The above list is not inclusive. Any individuals who receive income from a source that is not taxed must complete a self-assessment tax return. Communicating with HMRC themselves or consulting with a tax professional can help when you feel unsure whether you should use the self-assessment tax system to pay your owed taxes.

What to Include on Your Self-Assessment Tax Form

Completing a self-assessment tax return can feel like a long and arduous process but in reality, if you stay on top of your income/expenses and have an organised filing system for your business finances, then you will be in great shape to fill out your self assessment form with minimal issues.

The key information that you will need to supply can be broken down as:

  • Personal details: Provide your name, address, and National Insurance number.
  • Income: Completing a tax return includes a declaration of all sources of income. You can be employed, self-employed, or you could be a landlord, or an individual whose income comes from savings and investments. Regardless of the source, your income should be clearly stated in the self-assessment tax form.
  • Expenses: Self-employed people have business costs and expenses. They probably need to pay for rental, fuel or equipment. These costs should be included in your self-assessment form when you are self-employed. The same applies for Landlords who should declare their expenses.
  • Capital gains: Making capital gains within the tax year, such as the sale of shares or property, must be declared in your self-assessment tax return.
  • Tax allowances and reliefs: Tax allowances or reliefs that you are eligible for, such as the personal allowance or the married couples’ allowance should also be included in your self-assessment tax return.
  • Foreign income: If you have assets or property overseas, and you are receiving a foreign income, information about this foreign income should be a part of your self-assessment tax return.
  • Offshore accounts: Are you living in the UK, but you have bank accounts in other countries? You should add information about these accounts to your self-assessment tax return.

False or incomplete information will put you at risk of penalties and fines. Asking for assistance from tax professionals is a good idea if you do not know how to provide the needed information to fill your tax return. They can ensure that the information you provide is accurate, complete, and precise.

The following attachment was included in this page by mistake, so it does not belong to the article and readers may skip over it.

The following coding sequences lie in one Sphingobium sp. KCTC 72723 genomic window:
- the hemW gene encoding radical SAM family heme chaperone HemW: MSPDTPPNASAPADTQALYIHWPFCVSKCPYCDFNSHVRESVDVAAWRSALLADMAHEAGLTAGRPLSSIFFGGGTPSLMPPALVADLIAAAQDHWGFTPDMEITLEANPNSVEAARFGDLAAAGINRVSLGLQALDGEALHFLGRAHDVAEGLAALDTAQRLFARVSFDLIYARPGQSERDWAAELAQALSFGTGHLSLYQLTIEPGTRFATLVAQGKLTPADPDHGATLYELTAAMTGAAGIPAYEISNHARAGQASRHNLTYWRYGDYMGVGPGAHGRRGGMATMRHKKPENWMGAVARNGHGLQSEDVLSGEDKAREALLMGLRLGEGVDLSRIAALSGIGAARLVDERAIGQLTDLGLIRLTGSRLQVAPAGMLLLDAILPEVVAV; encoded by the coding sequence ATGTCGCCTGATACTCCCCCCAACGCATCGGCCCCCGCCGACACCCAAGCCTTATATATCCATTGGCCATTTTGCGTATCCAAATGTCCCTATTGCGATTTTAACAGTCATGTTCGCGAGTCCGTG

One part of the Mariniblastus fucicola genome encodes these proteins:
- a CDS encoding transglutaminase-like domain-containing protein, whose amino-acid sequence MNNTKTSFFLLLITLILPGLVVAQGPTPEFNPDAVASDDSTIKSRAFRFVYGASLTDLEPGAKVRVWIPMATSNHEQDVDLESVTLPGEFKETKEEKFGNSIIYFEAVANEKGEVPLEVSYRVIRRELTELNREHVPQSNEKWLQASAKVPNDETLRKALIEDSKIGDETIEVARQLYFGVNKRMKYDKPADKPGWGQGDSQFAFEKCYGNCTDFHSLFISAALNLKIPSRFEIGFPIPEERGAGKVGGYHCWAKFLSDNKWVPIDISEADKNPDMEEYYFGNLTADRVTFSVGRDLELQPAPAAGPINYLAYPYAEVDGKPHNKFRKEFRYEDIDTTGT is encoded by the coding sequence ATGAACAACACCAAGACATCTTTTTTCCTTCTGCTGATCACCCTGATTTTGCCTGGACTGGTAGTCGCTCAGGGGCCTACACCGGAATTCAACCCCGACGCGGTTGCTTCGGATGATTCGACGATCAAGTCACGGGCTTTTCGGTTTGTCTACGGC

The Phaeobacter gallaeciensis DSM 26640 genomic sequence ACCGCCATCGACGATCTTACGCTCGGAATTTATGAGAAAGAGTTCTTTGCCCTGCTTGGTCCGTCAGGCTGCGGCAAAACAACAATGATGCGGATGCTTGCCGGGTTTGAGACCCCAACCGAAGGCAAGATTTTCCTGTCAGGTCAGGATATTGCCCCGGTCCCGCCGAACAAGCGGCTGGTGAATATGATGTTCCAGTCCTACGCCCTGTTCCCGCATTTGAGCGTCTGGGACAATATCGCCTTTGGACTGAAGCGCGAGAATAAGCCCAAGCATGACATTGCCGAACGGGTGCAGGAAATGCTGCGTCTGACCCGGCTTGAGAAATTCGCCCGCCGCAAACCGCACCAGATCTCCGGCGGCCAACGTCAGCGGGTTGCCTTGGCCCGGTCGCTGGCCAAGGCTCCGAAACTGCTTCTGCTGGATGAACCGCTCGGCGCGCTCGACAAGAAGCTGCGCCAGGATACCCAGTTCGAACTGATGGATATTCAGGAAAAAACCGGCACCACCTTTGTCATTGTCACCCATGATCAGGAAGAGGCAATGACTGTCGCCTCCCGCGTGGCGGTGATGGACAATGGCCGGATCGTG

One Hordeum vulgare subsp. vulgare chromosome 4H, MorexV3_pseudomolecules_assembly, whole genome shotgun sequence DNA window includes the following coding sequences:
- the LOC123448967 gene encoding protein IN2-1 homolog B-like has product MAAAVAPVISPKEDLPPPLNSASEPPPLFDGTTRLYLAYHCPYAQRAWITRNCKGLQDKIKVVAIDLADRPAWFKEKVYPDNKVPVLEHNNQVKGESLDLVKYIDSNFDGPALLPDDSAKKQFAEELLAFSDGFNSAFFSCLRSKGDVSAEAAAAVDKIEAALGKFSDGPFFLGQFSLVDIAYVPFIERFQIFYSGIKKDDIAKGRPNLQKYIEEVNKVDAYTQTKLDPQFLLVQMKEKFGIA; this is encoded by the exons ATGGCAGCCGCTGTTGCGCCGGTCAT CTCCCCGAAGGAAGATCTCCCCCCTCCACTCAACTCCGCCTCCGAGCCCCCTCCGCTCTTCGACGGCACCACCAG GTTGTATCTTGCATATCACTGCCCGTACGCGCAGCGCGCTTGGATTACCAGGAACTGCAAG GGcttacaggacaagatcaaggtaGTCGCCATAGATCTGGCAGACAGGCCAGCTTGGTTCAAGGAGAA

Who Can Help You with Your Self-assessment Taxes?

If you struggle with record keeping or simply find the whole process of self assessment daunting, there are plenty of professionals available to assist you.

You can instruct these people to complete the whole task for you or simply check what you have done for errors or omissions – whichever route works best for you!

Tax accountants: As their job title indicates, Tax accountants specialise in tax law and regulations. They can be of great help when completing your self-assessment tax return. They are also experts in claiming tax allowances and reliefs, as well as in minimising tax bill amounts.

Tax lawyers: If legal disputes arise between you and HMRC, do not hesitate to contact a tax lawyer. Tax lawyers can provide precious legal advice. In addition, they can make sure your payment plan is fair and affordable. If the situation requires representation in court, they will be there for you.

Financial advisors: Since tax payments are part of your financial plans, you might need a financial advisor to guide you on how to manage your finances, including your tax bill payment. Financial advisors can also help you understand a lot about the tax implications of various investments. Their advice is needed when you are trying to minimise your bill.

Asking for guidance and help can add costs to your finances. However, choosing the right people who are experienced will make your self-assessment tax return process smooth and easy. HMRC also provides free guidance and support, giving you insights on how to choose the right professionals.

Final Thoughts

If you are struggling to pay your self assessment bil, it can be a stressful time but there are options and support available to help you. The key is to take action as soon as possible and reach out for help rather than hoping that the problem will go away on its own.

By being proactive and honest with HMRC, you can access payment plans, additional time to pay or potentially even a reduction in your tax bill without incurring further fees due to late payments.

People struggle to pay for many reasons, from a drastic change in financial circumstances, to poor business management. Whatever the reason, there is no shame in seeking help. There is plenty of guidance available from HMRC for free, or you can look into professional assistance from a qualified accountant or tax advisor.